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5 Signals Point to a Sustained Bull Market

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A muddled geopolitical picture, stubborn inflation, a hawkish Federal Reserve, and a market with razor-thin leadership have been some of the major themes of 2023. However, despite the ever-present fear, uncertainty, and doubt, stocks have followed their typical pre-election year trajectory nearly to a T and are climbing the proverbial wall of worry. As I have repeatedly written about, the average year sees the S&P 500 Index trend higher from January to August before digesting gains and consolidating in a multi-month base structure. How accurate has seasonality been? On average, stocks bottom on October 27th. After bottoming on October 27th and gaining nearly 8% thus far in November, history is not only rhyming, but repeating itself completely.

Zacks Investment Research
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While stocks have come a long way in a short time, investors need to decide whether the recent strength is indicative of a bear market rally or a resumption of the current bull market. Below are five recent clues that suggest the latter:

Equity Put/Call Ratio Flashes Extreme Reading

Jason Goephert of SentimenTrader made the astute observation that equity options traders turned over more puts than calls last week. For the vast majority of trading days, calls option volume far exceeds put volume. However, when the opposite occurs, it’s worth noting. Over the past 25 years, similar readings (put turnover exceeding call turnover) have led to a higher two-month S&P 500 return in 26 out of 29 instances.

Zacks Investment Research
Image Source: SentimenTrader

New Highs are Exceeding New Lows

The New High-to-Low indicator measures the number of 52-week highs minus the number of 52-week lows in the market. New highs exceeding new lows are crucial for a sustained bull market because they reflect positive market breadth and broad-based strength. When the number of stocks reaching new highs outpaces those hitting new lows, it indicates widespread optimism and confidence among investors. This breadth suggests that the overall market is participating in the upward trend rather than being driven solely by a few high-performing stocks. For months, new lows have exceeded new highs, however; in the past few sessions, the trend has completely reversed.

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Stocks Retake Key Moving Averages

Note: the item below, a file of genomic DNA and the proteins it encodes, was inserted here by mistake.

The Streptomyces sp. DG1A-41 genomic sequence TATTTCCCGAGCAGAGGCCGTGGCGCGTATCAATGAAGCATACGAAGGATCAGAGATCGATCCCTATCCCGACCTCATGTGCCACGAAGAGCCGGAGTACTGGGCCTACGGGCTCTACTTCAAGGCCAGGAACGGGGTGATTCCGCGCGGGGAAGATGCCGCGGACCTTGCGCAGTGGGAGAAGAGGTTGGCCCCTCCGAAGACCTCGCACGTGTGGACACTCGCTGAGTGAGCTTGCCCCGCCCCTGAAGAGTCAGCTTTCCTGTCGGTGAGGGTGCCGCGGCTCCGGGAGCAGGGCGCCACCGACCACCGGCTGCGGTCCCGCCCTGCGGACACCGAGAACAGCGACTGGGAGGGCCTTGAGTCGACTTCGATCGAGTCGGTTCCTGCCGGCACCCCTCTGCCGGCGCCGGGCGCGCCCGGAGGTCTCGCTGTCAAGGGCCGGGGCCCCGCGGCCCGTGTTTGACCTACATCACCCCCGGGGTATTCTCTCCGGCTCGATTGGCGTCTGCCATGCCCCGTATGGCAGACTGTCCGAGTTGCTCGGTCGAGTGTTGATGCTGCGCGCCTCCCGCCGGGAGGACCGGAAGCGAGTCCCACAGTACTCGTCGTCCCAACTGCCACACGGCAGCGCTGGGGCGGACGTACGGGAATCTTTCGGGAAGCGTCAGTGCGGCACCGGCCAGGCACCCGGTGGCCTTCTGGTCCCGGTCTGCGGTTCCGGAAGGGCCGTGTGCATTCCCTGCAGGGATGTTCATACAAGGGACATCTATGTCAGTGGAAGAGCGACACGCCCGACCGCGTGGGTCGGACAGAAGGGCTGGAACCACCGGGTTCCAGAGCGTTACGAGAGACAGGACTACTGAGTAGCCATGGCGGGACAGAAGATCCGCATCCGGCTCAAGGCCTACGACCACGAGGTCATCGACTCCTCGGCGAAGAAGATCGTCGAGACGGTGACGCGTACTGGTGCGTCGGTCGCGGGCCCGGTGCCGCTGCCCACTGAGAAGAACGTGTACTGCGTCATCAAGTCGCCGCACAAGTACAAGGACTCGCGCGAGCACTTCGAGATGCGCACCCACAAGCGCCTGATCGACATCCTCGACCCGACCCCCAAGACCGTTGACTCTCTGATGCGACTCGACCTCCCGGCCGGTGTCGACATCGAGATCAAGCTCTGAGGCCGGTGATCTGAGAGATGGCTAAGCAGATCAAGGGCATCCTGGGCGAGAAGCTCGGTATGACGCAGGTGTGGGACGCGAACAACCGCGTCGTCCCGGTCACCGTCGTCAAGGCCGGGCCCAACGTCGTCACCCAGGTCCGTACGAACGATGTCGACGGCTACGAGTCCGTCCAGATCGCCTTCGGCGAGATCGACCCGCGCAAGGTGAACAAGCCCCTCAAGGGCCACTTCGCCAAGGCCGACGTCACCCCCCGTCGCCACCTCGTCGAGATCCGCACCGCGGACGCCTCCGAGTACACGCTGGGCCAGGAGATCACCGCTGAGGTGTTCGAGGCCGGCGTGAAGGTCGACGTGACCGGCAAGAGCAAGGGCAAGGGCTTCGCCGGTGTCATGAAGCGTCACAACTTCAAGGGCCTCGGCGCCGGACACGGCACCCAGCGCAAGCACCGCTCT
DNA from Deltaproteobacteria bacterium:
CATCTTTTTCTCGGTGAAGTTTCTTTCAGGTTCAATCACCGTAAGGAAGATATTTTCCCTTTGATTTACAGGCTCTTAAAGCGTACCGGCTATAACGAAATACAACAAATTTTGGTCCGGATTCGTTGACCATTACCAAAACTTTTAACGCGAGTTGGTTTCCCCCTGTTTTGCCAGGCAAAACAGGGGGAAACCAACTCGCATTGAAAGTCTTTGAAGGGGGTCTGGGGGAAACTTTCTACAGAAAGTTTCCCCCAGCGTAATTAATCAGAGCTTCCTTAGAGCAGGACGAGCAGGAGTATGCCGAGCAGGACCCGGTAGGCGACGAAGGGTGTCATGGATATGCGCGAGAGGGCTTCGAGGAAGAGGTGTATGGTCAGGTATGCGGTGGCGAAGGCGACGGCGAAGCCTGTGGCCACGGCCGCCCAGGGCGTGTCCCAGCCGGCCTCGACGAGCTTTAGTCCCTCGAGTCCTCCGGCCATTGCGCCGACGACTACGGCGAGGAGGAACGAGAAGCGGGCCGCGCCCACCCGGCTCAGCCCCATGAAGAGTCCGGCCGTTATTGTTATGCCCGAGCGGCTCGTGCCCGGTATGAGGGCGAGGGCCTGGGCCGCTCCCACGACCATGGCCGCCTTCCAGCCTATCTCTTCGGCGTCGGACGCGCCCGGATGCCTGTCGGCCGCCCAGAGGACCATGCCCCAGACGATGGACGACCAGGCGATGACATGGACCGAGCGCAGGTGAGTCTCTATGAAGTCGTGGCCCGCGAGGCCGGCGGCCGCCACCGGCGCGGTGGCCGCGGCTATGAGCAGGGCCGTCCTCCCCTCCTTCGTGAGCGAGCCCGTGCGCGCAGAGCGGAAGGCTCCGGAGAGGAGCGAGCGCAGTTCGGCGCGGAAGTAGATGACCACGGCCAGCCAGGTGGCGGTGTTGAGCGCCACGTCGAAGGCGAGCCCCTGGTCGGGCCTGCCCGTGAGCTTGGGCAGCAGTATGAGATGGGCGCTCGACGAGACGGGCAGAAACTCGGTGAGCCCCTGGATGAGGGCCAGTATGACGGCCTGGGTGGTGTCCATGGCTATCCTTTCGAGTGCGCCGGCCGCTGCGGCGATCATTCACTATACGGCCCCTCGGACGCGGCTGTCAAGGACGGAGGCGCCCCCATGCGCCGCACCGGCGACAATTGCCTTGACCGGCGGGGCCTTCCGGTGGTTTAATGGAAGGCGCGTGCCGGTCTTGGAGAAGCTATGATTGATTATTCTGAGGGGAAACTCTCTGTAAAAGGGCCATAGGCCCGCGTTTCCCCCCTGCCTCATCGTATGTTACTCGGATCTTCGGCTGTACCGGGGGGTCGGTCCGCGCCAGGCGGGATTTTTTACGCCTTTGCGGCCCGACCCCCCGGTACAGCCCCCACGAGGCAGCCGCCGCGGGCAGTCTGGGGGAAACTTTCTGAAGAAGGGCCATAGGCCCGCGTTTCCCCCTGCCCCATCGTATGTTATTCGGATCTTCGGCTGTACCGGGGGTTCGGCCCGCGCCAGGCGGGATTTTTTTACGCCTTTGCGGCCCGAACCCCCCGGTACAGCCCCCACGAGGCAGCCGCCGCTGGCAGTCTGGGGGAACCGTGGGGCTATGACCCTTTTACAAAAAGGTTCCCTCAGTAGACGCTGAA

Because stocks tend to trend, moving averages are essential for investors to follow. Investor Jonah Lupton points out, “Just a couple weeks ago we had less than 14% of stocks in the S&P 500 Index ETF ((SPY - Free Report) ), Nasdaq 100 ETF ((QQQ - Free Report) ), and Russell 2000 Index ((IWM - Free Report) ) above their 50-day moving average. Now we have 67% of SPY, 72% of QQQ, and 61% of IWM above their 50-day moving average.”

Small Caps Explode on Massive Volume

On November 14th, the Russell 2000 index soared by 5.5% in volume more than double the norm. The magnitude of the price move coupled with heavy volume indicates a market that has bottomed and is being fueled by heavy institutional accumulation.

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Image Source: TradingView

Inflation is Tamed

Earlier this week, a Bank of America ((BAC - Free Report) ) analyst wrote, “We now think the hiking cycle is over after a benign CPI report. The Fed will probably try to leave the door open for more hikes next year at its December meeting, but there are diminishing returns to hawkish rhetoric when its policy choice leans dovish. We think that it would take a meaningful re-acceleration in inflation for the Fed to hike next year.” The CME FedWatch Tool echoes this sentiment and gives it a 99.7% chance the Fed will not hike for the remainder of 2023. As the old Wall Street adage warns, “Don’t fight the fed!”

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Image Source: Chicago Mercantile Exchange

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